January 27, 2020

You’ve got questions before hiring an SEO agency? We’ve got answers

There are a lot of “what questions to ask before…” blogs posts that have been written over the years. Most of them are very geared toward the way the authoring agency wants to sell you on their services. Some of them manage to do that while actually being helpful. The post that Seer published recently is one of them.

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There are a lot of “what questions to ask before…” blogs posts that have been written over the years. Most of them are very geared toward the way the authoring agency wants to sell you on their services. Some of them manage to do that while actually being helpful. The post that Seer published recently is one of them.

I liked it so much that I wanted to write about it and answer their questions. I think this serves as a nice overview for how we do business. And while we line up with Seer’s philosophy on many areas, the ones where we don’t make for some interesting discussion.

So here we go! Credit to Seer for all the questions.

Question 1: “What is your process for creating goals for an SEO engagement?”

The ultimate goal always has to be what is driving your business forward and/or what is going to make you more money. Otherwise, why spend money on our services? We try to go to great lengths to tie our effort to your success. If we’re measuring leads coming in from your site, we want to know if they’re good quality, if they’re closing, if the close rate or revenue varies from other sources. We also want to know which of those leads are coming from non-branded search traffic. Rankings are fun and stuff like that is useful to know if directionally things are working, but we never want to brag about that if you’re seeing revenue declines.

Question 2: “Tell me about the team that will work on my account.”

You only work with our most senior level people. The ones who are building and implementing the search strategy. You may have additional people on the account based on the effort required or type of tasks we’re handling, but that expert will always be your main point of contact.

Question 3: “Explain how communication will work between our teams.

How does it work for your company? Some clients exclusively email. Some exclusively call. Some Skype. Yes, we’ll establish regular meetings to review reports and status of projects, but there’s no one perfect way to communicate. There’s no set frequency or anything you’re forced into. Heck, I have a Calendly link in my email signature in case anyone wants to schedule a meeting whenever they want.

Question 4: “How is pricing structured?”

Almost always a flat monthly retainer based on time and resources required. We like doing 6-12 month contracts so we can spread out some of the up-front costs. But we’ll do agreements that just go month-to-month with a 30 day notice as well. In those cases, we have some sort of setup fee since we can’t trust we’ll recoup up-front time and expense.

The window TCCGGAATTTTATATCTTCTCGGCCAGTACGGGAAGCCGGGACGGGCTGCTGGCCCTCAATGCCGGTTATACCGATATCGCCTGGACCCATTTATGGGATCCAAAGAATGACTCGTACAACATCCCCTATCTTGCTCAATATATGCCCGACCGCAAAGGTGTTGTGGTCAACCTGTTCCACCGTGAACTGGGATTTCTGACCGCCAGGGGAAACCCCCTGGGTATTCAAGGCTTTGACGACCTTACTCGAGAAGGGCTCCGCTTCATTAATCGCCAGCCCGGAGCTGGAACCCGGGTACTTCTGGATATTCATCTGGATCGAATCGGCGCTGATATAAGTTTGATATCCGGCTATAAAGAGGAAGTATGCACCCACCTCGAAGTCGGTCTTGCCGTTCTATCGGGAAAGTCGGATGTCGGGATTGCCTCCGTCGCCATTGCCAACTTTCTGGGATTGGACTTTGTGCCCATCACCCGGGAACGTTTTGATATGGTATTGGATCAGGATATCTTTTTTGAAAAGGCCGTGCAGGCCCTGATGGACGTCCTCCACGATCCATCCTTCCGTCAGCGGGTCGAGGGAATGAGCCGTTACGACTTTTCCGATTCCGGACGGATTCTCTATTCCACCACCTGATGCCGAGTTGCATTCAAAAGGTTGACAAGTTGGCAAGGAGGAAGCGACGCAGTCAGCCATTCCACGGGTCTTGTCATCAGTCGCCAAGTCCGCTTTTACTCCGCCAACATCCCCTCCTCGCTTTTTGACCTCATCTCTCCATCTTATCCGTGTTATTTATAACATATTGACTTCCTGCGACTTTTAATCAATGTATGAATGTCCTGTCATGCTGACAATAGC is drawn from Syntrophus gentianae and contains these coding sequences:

Question 5: “Explain your approach to SEO.”

SEO is and always has been about answering questions and solving problems via your website and ensuring bots can crawl and understand it along the way. Despite all the random hype and panic over changes, the real big evolution has been Google’s continued improvement at keeping people on google.com (eg quick answers and the like in search results).

The way you turn that into a client-specific strategy (and a profitable one, at that)  is going to be a little different based on the industry and how evolved your SEO efforts are, but the overall goal goal doesn’t change.

Question 6: “What do you consider important ranking factors, and how do you keep up with search engine algorithm and industry updates?”

How completely does your content address a topic? How does your site’s internal structure (links/navigation) combine with external influences (links, social, etc) to prioritize that topic among all your other content? How easy is your site to view and use? Do bots see it the same way?

Those four questions cover a ton of ground. The nitty-gritty of the answer changes as web technology evolves.

How do we keep up with Google’s updates? How does anyone? Google tells us. We see big jumps in data for multiple clients. Bloggers and tweeters and other agencies see stuff. It’s like asking your investment advisor how they keep up with the markets.

The part in their answer about an established history of innovation and thought leadership is a little amusing. I respect Seer and acknowledge they are big enough to where thought leadership can be part of the  P&L. But that’s not the case for a lot of agencies. Some agencies get a lot of ideas out into the universe because they are big enough to invest in that. Some don’t because they have nothing useful to say. Some don’t because they are too busy with client work and can’t (yet) afford. Gotta go with your own assessment of the situation.